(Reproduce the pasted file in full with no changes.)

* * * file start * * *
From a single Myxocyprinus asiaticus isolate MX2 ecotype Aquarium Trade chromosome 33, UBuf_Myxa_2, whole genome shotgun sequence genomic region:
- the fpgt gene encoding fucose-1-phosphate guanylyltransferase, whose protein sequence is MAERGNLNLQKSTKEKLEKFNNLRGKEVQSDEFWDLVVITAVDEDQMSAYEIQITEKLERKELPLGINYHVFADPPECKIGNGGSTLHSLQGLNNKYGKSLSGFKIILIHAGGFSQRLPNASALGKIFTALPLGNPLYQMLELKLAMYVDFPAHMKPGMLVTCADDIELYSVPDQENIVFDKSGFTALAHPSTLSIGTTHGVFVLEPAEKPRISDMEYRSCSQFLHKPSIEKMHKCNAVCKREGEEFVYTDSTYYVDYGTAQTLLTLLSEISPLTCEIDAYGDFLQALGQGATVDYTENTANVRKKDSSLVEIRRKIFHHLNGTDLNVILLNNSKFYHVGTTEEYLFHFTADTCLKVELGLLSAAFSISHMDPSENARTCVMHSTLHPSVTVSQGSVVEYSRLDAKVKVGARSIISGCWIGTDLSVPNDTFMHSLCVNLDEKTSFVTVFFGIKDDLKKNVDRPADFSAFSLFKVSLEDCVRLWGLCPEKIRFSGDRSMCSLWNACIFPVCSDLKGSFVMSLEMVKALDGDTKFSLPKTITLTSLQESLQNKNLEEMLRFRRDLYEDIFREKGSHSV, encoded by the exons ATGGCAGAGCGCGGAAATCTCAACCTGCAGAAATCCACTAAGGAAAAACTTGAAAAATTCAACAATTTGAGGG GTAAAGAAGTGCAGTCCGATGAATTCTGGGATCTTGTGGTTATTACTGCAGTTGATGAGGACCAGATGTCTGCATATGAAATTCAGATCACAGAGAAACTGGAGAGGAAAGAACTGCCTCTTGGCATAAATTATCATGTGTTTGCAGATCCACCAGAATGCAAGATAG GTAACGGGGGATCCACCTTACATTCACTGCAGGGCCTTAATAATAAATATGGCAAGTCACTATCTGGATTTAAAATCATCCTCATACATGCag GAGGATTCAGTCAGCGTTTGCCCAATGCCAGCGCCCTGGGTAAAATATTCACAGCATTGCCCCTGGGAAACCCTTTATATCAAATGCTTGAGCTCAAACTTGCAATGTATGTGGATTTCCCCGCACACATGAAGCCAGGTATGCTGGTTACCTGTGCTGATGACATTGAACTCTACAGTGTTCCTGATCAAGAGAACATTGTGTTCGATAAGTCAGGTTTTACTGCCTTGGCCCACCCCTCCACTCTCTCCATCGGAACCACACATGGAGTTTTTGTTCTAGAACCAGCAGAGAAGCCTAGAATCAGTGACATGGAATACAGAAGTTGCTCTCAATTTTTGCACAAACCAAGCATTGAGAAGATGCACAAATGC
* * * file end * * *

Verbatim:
From a single Myxocyprinus asiaticus isolate MX2 ecotype Aquarium Trade chromosome 33, UBuf_Myxa_2, whole genome shotgun sequence genomic region:
- the fpgt gene encoding fucose-1-phosphate guanylyltransferase, whose protein sequence is MAERGNLNLQKSTKEKLEKFNNLRGKEVQSDEFWDLVVITAVDEDQMSAYEIQITEKLERKELPLGINYHVFADPPECKIGNGGSTLHSLQGLNNKYGKSLSGFKIILIHAGGFSQRLPNASALGKIFTALPLGNPLYQMLELKLAMYVDFPAHMKPGMLVTCADDIELYSVPDQENIVFDKSGFTALAHPSTLSIGTTHGVFVLEPAEKPRISDMEYRSCSQFLHKPSIEKMHKCNAVCKREGEEFVYTDSTYYVDYGTAQTLLTLLSEISPLTCEIDAYGDFLQALGQGATVDYTENTANVRKKDSSLVEIRRKIFHHLNGTDLNVILLNNSKFYHVGTTEEYLFHFTADTCLKVELGLLSAAFSISHMDPSENARTCVMHSTLHPSVTVSQGSVVEYSRLDAKVKVGARSIISGCWIGTDLSVPNDTFMHSLCVNLDEKTSFVTVFFGIKDDLKKNVDRPADFSAFSLFKVSLEDCVRLWGLCPEKIRFSGDRSMCSLWNACIFPVCSDLKGSFVMSLEMVKALDGDTKFSLPKTITLTSLQESLQNKNLEEMLRFRRDLYEDIFREKGSHSV, encoded by the exons ATGGCAGAGCGCGGAAATCTCAACCTGCAGAAATCCACTAAGGAAAAACTTGAAAAATTCAACAATTTGAGGG GTAAAGAAGTGCAGTCCGATGAATTCTGGGATCTTGTGGTTATTACTGCAGTTGATGAGGACCAGATGTCTGCATATGAAATTCAGATCACAGAGAAACTGGAGAGGAAAGAACTGCCTCTTGGCATAAATTATCATGTGTTTGCAGATCCACCAGAATGCAAGATAG GTAACGGGGGATCCACCTTACATTCACTGCAGGGCCTTAATAATAAATATGGCAAGTCACTATCTGGATTTAAAATCATCCTCATACATGCag GAGGATTCAGTCAGCGTTTGCCCAATGCCAGCGCCCTGGGTAAAATATTCACAGCATTGCCCCTGGGAAACCCTTTATATCAAATGCTTGAGCTCAAACTTGCAATGTATGTGGATTTCCCCGCACACATGAAGCCAGGTATGCTGGTTACCTGTGCTGATGACATTGAACTCTACAGTGTTCCTGATCAAGAGAACATTGTGTTCGATAAGTCAGGTTTTACTGCCTTGGCCCACCCCTCCACTCTCTCCATCGGAACCACACATGGAGTTTTTGTTCTAGAACCAGCAGAGAAGCCTAGAATCAGTGACATGGAATACAGAAGTTGCTCTCAATTTTTGCACAAACCAAGCATTGAGAAGATGCACAAATGC